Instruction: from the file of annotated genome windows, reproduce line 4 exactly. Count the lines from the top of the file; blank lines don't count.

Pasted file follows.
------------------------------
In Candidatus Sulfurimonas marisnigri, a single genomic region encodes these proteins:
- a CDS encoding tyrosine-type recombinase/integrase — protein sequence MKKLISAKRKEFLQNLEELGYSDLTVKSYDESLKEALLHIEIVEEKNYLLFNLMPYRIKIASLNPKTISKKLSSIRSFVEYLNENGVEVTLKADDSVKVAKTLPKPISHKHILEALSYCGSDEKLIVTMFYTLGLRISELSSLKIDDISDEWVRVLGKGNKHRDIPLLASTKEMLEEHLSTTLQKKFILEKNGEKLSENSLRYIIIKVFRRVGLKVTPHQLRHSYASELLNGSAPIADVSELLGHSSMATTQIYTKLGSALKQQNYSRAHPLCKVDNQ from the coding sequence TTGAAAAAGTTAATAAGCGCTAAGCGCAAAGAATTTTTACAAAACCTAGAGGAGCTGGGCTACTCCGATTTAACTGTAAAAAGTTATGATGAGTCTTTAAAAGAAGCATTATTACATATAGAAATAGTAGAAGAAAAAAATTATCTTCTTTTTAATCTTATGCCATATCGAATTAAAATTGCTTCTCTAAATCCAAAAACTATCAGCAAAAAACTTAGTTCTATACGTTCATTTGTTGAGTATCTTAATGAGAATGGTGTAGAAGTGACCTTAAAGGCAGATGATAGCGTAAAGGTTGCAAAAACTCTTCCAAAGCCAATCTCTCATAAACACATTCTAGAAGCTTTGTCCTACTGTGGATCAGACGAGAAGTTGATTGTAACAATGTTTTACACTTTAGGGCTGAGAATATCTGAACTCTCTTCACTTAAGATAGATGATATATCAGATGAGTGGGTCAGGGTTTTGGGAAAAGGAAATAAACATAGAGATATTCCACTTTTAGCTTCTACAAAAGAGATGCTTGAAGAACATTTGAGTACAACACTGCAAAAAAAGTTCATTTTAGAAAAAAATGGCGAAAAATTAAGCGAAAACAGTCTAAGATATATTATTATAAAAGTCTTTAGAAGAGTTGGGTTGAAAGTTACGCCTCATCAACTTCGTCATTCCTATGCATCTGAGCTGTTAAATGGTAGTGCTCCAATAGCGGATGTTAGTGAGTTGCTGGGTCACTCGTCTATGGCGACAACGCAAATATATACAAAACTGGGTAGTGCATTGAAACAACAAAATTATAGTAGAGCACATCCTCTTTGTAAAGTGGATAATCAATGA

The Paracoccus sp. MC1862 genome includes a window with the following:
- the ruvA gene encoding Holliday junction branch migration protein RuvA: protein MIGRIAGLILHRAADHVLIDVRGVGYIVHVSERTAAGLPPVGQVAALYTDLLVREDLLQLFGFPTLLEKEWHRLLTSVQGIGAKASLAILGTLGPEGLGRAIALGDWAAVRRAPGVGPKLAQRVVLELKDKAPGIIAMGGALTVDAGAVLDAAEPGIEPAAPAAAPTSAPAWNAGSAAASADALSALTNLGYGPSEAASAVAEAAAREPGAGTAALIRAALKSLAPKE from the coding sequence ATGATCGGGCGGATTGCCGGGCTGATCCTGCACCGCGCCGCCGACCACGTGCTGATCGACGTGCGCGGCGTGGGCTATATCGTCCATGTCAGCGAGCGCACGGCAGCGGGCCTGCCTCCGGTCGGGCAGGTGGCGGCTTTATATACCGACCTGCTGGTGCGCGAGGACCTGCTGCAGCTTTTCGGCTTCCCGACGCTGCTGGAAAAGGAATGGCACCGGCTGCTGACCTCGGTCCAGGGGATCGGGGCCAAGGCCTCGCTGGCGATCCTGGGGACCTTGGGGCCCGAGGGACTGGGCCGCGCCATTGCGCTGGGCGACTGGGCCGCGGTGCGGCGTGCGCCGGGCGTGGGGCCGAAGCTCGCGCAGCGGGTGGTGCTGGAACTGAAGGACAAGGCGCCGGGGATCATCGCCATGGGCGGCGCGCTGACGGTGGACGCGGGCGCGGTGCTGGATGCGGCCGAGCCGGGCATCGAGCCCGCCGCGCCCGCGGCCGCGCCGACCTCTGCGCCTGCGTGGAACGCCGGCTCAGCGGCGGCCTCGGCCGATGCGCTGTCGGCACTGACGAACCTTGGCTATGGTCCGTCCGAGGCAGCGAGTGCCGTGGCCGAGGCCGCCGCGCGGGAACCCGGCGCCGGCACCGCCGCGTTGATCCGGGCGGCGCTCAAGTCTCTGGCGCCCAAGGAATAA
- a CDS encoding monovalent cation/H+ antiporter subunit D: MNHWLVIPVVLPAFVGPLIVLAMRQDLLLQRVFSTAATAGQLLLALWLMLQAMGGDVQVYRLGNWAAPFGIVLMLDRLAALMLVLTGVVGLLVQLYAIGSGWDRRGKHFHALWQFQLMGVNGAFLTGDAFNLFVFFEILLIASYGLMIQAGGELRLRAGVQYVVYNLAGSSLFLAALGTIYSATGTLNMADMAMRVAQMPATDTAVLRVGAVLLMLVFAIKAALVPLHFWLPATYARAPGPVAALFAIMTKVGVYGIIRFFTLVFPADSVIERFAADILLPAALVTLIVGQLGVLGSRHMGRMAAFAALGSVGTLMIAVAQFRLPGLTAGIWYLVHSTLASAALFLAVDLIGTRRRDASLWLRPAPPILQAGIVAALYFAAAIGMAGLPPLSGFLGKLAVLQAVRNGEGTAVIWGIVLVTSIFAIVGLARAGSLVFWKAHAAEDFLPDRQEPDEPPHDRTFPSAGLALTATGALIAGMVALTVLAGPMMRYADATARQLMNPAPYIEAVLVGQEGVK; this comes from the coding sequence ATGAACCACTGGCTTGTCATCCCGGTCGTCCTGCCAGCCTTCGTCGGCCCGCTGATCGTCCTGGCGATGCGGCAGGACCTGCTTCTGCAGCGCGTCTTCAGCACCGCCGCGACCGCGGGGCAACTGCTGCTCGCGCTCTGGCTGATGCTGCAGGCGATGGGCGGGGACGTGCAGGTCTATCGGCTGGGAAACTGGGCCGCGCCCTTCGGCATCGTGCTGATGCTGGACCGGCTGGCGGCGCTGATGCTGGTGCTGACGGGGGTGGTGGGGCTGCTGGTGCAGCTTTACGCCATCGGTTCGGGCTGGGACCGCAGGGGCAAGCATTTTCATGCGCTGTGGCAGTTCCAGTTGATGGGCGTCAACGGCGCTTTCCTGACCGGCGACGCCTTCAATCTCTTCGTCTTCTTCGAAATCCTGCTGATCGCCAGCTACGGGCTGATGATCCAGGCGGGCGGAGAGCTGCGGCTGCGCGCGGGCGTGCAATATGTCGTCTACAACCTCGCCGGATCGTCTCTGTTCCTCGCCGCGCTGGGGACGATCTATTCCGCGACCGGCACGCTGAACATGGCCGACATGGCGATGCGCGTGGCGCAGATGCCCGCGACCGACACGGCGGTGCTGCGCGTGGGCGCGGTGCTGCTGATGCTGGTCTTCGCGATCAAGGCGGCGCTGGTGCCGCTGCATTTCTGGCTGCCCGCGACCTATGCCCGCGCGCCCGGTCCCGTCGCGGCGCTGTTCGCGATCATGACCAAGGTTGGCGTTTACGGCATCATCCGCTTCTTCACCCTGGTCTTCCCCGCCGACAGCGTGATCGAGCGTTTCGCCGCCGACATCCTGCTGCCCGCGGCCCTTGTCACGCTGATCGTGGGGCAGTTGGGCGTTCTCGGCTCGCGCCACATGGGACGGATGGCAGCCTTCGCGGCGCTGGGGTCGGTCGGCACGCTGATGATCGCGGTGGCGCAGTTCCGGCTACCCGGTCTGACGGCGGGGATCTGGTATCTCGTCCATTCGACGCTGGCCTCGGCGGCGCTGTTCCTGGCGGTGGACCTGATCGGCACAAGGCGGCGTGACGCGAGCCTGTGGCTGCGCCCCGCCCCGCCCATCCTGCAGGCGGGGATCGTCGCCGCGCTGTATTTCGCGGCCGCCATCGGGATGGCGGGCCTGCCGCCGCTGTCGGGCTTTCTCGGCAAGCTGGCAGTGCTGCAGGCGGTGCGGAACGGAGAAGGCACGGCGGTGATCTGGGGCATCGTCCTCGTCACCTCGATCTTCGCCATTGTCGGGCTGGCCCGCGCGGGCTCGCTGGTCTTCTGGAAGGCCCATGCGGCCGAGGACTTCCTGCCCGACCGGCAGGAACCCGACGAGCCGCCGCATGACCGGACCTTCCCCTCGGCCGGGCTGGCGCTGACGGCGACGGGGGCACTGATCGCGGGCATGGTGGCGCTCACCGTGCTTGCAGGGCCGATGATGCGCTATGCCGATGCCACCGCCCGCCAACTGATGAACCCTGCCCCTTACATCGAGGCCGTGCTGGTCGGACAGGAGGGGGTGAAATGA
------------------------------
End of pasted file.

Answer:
- the ruvA gene encoding Holliday junction branch migration protein RuvA: protein MIGRIAGLILHRAADHVLIDVRGVGYIVHVSERTAAGLPPVGQVAALYTDLLVREDLLQLFGFPTLLEKEWHRLLTSVQGIGAKASLAILGTLGPEGLGRAIALGDWAAVRRAPGVGPKLAQRVVLELKDKAPGIIAMGGALTVDAGAVLDAAEPGIEPAAPAAAPTSAPAWNAGSAAASADALSALTNLGYGPSEAASAVAEAAAREPGAGTAALIRAALKSLAPKE from the coding sequence ATGATCGGGCGGATTGCCGGGCTGATCCTGCACCGCGCCGCCGACCACGTGCTGATCGACGTGCGCGGCGTGGGCTATATCGTCCATGTCAGCGAGCGCACGGCAGCGGGCCTGCCTCCGGTCGGGCAGGTGGCGGCTTTATATACCGACCTGCTGGTGCGCGAGGACCTGCTGCAGCTTTTCGGCTTCCCGACGCTGCTGGAAAAGGAATGGCACCGGCTGCTGACCTCGGTCCAGGGGATCGGGGCCAAGGCCTCGCTGGCGATCCTGGGGACCTTGGGGCCCGAGGGACTGGGCCGCGCCATTGCGCTGGGCGACTGGGCCGCGGTGCGGCGTGCGCCGGGCGTGGGGCCGAAGCTCGCGCAGCGGGTGGTGCTGGAACTGAAGGACAAGGCGCCGGGGATCATCGCCATGGGCGGCGCGCTGACGGTGGACGCGGGCGCGGTGCTGGATGCGGCCGAGCCGGGCATCGAGCCCGCCGCGCCCGCGGCCGCGCCGACCTCTGCGCCTGCGTGGAACGCCGGCTCAGCGGCGGCCTCGGCCGATGCGCTGTCGGCACTGACGAACCTTGGCTATGGTCCGTCCGAGGCAGCGAGTGCCGTGGCCGAGGCCGCCGCGCGGGAACCCGGCGCCGGCACCGCCGCGTTGATCCGGGCGGCGCTCAAGTCTCTGGCGCCCAAGGAATAA